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Japan's Kobe Steel may find more data fabrication cases, no recalls planned
From:Xinhua  |  2017-10-12 18:54

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TOKYO, Oct. 12 (Xinhua) -- The chief executive of Kobe Steel Ltd. warned on Thursday that there may be further cases of falsified data than have been previously disclosed, in a widening scandal over its inspection data that has affected hundreds of companies.

Following revelations that the embattled steelmaker had falsified data for its iron powder, aluminum and copper products that has affected companies ranging from automakers to airplane manufacturers, Kobe Steel Ltd. Chairman and President Hiroya Kawasaki said there could be more cases contributing to the unfolding scandal.

"There are suspicious cases in Japan and abroad that could involve further wrongdoing, as the ongoing investigation has not been completed," Kawasaki told a press briefing on the matter, following a meeting with an official from the trade ministry.

Kobe Steel has already admitted that its products, with falsified data about their strength and durability, have already been sold to around 200 companies globally, with the depth of the scandal so damaging that the government here has ordered the steelmaker to report the results of new safety checks within a fortnight.

Kawasaki, stating that no recalls on products will be made at the moment, said in his first public appearance since Sunday's revelations, that the results of safety inspections on shipped products would be made within two weeks and details of the firm's response to products undergoing false inspection data given.

He added that the root cause of the extensive scandal, that has affected auto giants such as Toyota, Mazda and General Motors, would also be made known within a month.

Kawasaki did not rule out the possibility that Kobe Steel might be liable for compensation claims.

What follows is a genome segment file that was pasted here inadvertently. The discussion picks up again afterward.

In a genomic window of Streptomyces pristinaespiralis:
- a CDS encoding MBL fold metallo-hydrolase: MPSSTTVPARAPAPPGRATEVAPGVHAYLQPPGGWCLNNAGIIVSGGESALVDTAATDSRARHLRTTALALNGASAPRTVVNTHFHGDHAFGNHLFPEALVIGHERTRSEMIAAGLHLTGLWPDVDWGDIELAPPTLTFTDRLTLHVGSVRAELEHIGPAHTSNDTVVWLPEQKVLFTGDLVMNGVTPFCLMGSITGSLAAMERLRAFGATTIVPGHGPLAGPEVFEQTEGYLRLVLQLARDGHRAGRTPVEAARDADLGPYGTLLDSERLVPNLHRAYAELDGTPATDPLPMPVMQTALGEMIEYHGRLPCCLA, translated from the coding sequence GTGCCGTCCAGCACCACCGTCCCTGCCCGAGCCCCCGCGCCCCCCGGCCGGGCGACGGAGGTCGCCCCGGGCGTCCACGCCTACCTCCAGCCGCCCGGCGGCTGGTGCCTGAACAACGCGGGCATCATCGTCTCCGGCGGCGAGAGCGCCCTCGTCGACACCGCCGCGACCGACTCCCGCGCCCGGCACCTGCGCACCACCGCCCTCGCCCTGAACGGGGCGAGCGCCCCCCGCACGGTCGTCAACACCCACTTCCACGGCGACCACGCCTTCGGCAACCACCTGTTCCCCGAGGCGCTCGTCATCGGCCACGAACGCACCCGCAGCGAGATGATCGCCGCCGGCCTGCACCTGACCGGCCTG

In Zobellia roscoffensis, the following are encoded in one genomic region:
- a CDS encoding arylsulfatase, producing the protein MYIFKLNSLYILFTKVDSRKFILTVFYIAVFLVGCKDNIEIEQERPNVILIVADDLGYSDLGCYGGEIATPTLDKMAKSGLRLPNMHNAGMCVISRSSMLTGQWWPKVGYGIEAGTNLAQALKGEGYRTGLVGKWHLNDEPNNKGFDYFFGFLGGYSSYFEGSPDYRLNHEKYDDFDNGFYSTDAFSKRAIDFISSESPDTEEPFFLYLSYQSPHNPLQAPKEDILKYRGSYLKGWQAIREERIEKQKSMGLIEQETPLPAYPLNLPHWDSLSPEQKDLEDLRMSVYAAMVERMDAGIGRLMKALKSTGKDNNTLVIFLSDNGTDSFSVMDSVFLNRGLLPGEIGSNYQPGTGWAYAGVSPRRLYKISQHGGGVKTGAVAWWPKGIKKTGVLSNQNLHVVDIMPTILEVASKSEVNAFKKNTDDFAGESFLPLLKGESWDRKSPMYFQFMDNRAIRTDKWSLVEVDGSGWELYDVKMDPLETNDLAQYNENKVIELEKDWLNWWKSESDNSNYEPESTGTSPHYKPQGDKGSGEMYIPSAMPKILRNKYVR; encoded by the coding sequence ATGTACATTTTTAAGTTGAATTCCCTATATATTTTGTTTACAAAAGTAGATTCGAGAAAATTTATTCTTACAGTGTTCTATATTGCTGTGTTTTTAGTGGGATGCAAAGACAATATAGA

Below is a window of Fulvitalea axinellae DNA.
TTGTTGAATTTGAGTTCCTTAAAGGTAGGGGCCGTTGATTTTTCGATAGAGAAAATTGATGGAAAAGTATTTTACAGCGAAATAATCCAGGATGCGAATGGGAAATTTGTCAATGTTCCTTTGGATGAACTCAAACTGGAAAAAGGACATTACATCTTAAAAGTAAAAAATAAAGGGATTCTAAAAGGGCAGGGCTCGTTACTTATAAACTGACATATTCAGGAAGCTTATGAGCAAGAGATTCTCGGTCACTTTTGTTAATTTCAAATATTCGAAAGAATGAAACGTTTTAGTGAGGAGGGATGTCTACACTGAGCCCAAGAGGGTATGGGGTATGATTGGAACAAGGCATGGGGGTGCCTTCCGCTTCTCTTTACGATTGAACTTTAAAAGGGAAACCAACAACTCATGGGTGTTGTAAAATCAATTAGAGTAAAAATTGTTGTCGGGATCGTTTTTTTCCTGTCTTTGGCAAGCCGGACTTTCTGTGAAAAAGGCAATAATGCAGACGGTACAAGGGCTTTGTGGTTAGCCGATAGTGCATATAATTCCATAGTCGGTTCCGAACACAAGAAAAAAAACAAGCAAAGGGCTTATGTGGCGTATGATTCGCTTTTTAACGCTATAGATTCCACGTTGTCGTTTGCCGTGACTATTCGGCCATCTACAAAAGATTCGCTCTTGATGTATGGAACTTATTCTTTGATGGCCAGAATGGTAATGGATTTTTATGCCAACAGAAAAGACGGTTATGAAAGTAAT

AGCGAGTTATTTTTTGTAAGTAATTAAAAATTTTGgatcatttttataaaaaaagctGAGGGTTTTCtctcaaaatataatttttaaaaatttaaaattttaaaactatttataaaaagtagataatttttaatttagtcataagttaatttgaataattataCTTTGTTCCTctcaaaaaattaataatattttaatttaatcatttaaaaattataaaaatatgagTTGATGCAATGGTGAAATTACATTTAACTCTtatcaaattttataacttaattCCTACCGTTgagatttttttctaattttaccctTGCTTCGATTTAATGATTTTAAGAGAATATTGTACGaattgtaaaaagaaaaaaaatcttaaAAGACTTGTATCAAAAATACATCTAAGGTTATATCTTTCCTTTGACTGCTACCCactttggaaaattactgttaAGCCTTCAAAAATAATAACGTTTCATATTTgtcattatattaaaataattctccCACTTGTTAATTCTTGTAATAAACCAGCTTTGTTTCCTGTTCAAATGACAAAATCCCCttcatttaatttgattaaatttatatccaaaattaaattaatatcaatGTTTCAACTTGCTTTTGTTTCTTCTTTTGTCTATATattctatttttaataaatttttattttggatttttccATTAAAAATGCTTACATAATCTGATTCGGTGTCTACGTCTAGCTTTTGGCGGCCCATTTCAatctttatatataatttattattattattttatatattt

In a meeting with Kawasaki, Akihiro Tada, director general of the Manufacturing Industries Bureau of the Ministry of Economy, Trade and Industry, said the scandal had shaken the very core of fair trade.

"The issue shakes the foundation of fair trade and is extremely regrettable. The incident affects the trust of the Japanese manufacturing industry as a whole. We take the matter seriously," Tada said at the meeting, the outset of which was open to the press.

Kawasaki, for his part, said he wanted to regain the public's trust and said that trust in Kobe Steel "had fallen to zero."

On whether or not he will step down as the company's chief to account for the scandal, Kawasaki said he will fully look into the details of the matter with his responsibility in mind.

Investigations have shown that Kobe Steel knowingly shipped some 20,000 tons of aluminum and copper products with fabricated inspection data.

The beleaguered firm also said on Wednesday that an internal probe had revealed that 140 tons of iron powder shipped in fiscal 2016 did not meet customer specification and that one of its subsidiaries, Kobelco Research Institute, had falsified data related to the production method of liquid crystal displays, DVDs and other electronic equipment.

In Japan, much attention has been given to the country's iconic Shinkansen bullet trains, with major operators Central Japan Railway and West Japan Railway stating that their trains contained aluminum parts sourced from Kobe Steel that did not meet industry standards.

Beyond automakers and trains, Kobe Steel has also been implicated in fabricating data for aerospace and defense-related products.

Kobe Steel was founded in 1905 and has been a bastion of Japan's manufacturing sector.

The revelations, however, of the data fabrication scandal, has cast doubts over corporate governance in the manufacturing industry and beyond in Japan.